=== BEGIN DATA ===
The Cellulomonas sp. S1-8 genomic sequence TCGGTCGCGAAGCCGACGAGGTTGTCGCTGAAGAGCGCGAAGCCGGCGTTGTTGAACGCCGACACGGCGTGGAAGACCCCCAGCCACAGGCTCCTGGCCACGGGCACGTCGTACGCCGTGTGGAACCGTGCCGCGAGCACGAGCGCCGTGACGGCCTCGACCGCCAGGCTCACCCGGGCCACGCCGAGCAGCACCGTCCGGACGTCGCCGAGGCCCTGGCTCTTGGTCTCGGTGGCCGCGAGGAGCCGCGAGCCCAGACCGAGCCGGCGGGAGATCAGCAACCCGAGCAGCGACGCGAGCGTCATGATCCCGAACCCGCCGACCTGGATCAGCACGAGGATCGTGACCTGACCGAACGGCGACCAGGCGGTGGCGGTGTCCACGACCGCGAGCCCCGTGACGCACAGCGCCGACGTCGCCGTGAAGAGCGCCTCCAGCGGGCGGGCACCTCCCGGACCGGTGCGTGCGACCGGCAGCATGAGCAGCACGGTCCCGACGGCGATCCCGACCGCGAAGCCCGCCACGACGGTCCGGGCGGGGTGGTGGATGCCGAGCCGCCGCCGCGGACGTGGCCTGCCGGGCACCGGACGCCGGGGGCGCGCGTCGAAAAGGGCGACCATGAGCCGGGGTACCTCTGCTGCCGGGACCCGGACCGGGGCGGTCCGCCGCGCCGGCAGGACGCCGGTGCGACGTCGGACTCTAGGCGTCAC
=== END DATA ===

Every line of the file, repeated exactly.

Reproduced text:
The Cellulomonas sp. S1-8 genomic sequence TCGGTCGCGAAGCCGACGAGGTTGTCGCTGAAGAGCGCGAAGCCGGCGTTGTTGAACGCCGACACGGCGTGGAAGACCCCCAGCCACAGGCTCCTGGCCACGGGCACGTCGTACGCCGTGTGGAACCGTGCCGCGAGCACGAGCGCCGTGACGGCCTCGACCGCCAGGCTCACCCGGGCCACGCCGAGCAGCACCGTCCGGACGTCGCCGAGGCCCTGGCTCTTGGTCTCGGTGGCCGCGAGGAGCCGCGAGCCCAGACCGAGCCGGCGGGAGATCAGCAACCCGAGCAGCGACGCGAGCGTCATGATCCCGAACCCGCCGACCTGGATCAGCACGAGGATCGTGACCTGACCGAACGGCGACCAGGCGGTGGCGGTGTCCACGACCGCGAGCCCCGTGACGCACAGCGCCGACGTCGCCGTGAAGAGCGCCTCCAGCGGGCGGGCACCTCCCGGACCGGTGCGTGCGACCGGCAGCATGAGCAGCACGGTCCCGACGGCGATCCCGACCGCGAAGCCCGCCACGACGGTCCGGGCGGGGTGGTGGATGCCGAGCCGCCGCCGCGGACGTGGCCTGCCGGGCACCGGACGCCGGGGGCGCGCGTCGAAAAGGGCGACCATGAGCCGGGGTACCTCTGCTGCCGGGACCCGGACCGGGGCGGTCCGCCGCGCCGGCAGGACGCCGGTGCGACGTCGGACTCTAGGCGTCAC